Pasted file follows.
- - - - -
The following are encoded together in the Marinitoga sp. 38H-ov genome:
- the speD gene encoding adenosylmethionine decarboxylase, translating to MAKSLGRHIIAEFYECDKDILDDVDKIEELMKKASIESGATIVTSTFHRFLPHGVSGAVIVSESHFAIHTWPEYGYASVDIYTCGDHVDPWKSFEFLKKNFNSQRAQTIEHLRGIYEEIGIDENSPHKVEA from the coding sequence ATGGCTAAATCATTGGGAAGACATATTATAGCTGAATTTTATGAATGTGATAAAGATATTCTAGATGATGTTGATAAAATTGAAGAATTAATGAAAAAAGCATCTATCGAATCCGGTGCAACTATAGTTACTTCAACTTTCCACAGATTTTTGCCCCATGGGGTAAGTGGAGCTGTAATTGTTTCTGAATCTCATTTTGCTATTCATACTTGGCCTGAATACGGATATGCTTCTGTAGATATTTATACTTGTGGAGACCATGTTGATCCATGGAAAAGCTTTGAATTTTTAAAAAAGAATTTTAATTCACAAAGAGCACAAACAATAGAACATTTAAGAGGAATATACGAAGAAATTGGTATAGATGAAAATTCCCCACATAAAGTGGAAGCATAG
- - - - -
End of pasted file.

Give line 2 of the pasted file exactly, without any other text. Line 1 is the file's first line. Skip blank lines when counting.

- the speD gene encoding adenosylmethionine decarboxylase, translating to MAKSLGRHIIAEFYECDKDILDDVDKIEELMKKASIESGATIVTSTFHRFLPHGVSGAVIVSESHFAIHTWPEYGYASVDIYTCGDHVDPWKSFEFLKKNFNSQRAQTIEHLRGIYEEIGIDENSPHKVEA from the coding sequence ATGGCTAAATCATTGGGAAGACATATTATAGCTGAATTTTATGAATGTGATAAAGATATTCTAGATGATGTTGATAAAATTGAAGAATTAATGAAAAAAGCATCTATCGAATCCGGTGCAACTATAGTTACTTCAACTTTCCACAGATTTTTGCCCCATGGGGTAAGTGGAGCTGTAATTGTTTCTGAATCTCATTTTGCTATTCATACTTGGCCTGAATACGGATATGCTTCTGTAGATATTTATACTTGTGGAGACCATGTTGATCCATGGAAAAGCTTTGAATTTTTAAAAAAGAATTTTAATTCACAAAGAGCACAAACAATAGAACATTTAAGAGGAATATACGAAGAAATTGGTATAGATGAAAATTCCCCACATAAAGTGGAAGCATAG